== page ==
Thursday, August 16, 2018

Becoming the Noise, Part II: Putting Humans into the Physics Equation

Read part I of this story here.
When I set out for Orfield Labs, I expected the anechoic chamber to capture my full attention. After all, so many people come to experience the quietness that the lab had to start charging for tours, to compensate for lost productivity. As I talked with founder and president Steve Orfield about the evolution of his career and his lab, though, I started to appreciate that the chamber is a tool. And eventually I concluded that, like all tools, the true value lies in what it can do in the hands of an artisan.


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Wednesday, August 15, 2018

Numbers in the News: How Big is that Lake on Mars?

In case you missed it, last month NASA announced the discovery of what looks like liquid water on Mars: a 20-kilometer (12.4-mile) wide lake hiding under 1.5 km (~1 mile) of ice. A lake 20 kilometers across sounds like a lot of water, even if it is deep under the ice. Why did it take so long to find if it is such a large feature? Let’s put this into perspective and compare the size of the lake on Mars to the size of a dot on a basketball. The comparison might surprise you.


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Tuesday, August 14, 2018

Are Gravitational Waves the Key to Nailing Down the Universe's Expansion Rate?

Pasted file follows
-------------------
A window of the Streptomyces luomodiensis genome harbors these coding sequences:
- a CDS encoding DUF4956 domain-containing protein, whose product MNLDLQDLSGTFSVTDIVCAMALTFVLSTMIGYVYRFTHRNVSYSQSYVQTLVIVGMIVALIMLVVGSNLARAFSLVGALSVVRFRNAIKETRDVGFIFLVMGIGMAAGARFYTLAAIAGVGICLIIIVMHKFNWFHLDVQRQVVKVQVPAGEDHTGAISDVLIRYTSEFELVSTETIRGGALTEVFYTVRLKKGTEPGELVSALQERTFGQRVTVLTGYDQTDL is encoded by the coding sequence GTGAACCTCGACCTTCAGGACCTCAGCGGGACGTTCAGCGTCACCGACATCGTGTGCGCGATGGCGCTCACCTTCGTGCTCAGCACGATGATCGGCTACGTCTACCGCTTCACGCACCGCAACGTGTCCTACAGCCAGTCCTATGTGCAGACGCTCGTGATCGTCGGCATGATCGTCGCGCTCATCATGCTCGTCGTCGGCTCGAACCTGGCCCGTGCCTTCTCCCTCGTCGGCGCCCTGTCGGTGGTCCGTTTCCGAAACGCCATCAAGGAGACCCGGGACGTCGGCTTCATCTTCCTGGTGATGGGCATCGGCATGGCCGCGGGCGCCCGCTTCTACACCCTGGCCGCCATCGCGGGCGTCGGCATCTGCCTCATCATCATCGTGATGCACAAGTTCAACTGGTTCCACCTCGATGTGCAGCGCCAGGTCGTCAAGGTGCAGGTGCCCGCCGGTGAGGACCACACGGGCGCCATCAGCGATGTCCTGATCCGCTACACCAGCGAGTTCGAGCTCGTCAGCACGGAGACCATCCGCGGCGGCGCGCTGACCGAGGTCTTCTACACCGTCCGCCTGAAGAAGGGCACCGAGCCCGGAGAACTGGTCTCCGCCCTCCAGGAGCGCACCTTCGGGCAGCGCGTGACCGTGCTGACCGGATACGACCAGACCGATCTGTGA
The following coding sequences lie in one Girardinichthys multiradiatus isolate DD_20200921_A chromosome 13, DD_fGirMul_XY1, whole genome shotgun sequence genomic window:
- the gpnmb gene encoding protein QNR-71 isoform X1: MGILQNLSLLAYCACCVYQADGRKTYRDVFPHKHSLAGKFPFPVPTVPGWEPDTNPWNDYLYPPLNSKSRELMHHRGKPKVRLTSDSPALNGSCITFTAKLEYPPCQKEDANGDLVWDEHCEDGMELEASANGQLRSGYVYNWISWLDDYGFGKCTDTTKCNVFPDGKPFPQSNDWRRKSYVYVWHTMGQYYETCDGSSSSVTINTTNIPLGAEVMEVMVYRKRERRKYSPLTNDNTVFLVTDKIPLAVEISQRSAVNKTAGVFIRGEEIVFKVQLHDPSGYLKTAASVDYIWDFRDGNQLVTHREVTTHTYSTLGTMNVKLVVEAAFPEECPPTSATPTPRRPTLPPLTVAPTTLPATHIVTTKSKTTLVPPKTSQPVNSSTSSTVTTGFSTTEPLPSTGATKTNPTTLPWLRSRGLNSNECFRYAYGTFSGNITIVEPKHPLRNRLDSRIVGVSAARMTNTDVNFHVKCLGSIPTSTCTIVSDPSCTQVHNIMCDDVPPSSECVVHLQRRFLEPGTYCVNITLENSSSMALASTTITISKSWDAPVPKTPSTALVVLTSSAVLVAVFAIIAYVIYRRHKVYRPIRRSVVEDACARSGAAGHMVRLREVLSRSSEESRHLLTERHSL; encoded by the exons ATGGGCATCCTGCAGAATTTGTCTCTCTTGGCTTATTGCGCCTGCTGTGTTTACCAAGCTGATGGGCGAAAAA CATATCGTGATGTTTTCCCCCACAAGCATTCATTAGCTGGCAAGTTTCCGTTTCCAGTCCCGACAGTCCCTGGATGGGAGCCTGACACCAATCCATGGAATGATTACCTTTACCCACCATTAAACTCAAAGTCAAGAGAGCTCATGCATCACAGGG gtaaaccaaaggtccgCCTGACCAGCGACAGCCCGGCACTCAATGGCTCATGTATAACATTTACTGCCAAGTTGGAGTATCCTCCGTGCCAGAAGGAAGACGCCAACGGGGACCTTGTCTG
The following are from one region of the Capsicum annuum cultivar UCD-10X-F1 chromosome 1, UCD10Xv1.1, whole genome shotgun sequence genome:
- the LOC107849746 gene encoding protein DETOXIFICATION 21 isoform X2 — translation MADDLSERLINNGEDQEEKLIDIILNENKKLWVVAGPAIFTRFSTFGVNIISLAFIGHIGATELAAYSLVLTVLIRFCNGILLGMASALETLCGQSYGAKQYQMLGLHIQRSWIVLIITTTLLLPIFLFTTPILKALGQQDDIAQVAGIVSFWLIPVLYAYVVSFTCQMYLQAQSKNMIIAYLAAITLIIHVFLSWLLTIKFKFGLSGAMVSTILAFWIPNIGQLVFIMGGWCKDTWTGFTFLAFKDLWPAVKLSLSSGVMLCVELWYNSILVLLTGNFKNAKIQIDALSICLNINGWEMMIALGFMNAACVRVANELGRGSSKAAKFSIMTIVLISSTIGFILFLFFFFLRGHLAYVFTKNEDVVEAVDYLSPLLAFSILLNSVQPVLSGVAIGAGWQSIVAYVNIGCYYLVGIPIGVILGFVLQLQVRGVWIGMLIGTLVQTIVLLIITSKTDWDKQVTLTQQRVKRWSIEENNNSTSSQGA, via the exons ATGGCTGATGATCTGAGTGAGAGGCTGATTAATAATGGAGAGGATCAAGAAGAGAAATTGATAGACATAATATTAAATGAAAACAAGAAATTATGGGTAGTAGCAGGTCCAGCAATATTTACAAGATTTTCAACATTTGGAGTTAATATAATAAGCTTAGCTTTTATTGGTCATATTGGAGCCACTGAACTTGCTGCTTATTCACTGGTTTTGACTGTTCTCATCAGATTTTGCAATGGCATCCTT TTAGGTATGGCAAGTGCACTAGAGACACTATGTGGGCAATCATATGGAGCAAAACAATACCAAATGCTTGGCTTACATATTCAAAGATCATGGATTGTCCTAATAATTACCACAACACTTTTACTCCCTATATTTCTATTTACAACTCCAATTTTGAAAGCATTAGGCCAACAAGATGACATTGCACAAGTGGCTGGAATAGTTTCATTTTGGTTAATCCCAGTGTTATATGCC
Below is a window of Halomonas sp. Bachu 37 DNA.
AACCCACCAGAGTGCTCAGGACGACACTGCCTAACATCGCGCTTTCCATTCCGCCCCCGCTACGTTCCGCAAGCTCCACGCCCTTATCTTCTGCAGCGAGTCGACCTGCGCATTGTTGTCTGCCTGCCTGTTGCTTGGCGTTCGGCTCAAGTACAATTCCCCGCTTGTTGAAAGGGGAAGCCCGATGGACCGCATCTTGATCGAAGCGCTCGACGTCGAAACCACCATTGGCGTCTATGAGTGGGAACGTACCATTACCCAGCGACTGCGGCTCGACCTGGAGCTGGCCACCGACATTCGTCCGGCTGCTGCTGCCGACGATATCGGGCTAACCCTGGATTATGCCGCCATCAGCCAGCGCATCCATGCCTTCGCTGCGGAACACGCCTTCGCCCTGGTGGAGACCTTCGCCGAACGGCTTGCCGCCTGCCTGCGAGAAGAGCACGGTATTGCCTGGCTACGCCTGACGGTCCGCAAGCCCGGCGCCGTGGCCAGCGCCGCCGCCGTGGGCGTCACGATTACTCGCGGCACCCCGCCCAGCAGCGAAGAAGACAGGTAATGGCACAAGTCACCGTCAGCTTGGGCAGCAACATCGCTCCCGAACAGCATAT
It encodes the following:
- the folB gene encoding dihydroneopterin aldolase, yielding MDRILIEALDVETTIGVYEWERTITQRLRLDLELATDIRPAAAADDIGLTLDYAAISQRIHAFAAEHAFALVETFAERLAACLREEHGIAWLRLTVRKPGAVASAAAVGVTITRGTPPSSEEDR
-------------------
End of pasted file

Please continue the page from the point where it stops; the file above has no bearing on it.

Just over a century ago, Einstein sat scratching his head over his own theory of general relativity. Although the equations seemed to fit all of astronomers' observations of the universe to date, there was one little detail he couldn’t seem to shake: the universe ought to be contracting over time, scrunched together by the pull of gravity.


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Friday, August 10, 2018

NASA is About to Launch a Sun-Skimming Solar Probe

Imagine yourself standing comfortably in front of a warm, cozy fire. Suddenly, you start to feel just a little too toasty, so you take a few steps away. But wait—now that you’re farther from the fire, it’s even hotter! Huh?


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Thursday, August 09, 2018

Manipulating Light May Hold the Key to Quantum Computing

It’s one of technology’s hottest (and most elusive) goals for the 21st century: quantum computing. You’ve probably heard talk of these powerful machines, which have the potential to completely transform our computing capabilities and upend modern data security. Although the foundations of this technology have already been laid down in research labs, we haven’t yet been able to develop quantum computers that can overtake their classical counterparts. However, some recent research from a group at the University of Maryland and NIST’s Joint Quantum Institute may bring us one step closer.

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Wednesday, August 08, 2018

Numbers in the News: Sand, Sand Everywhere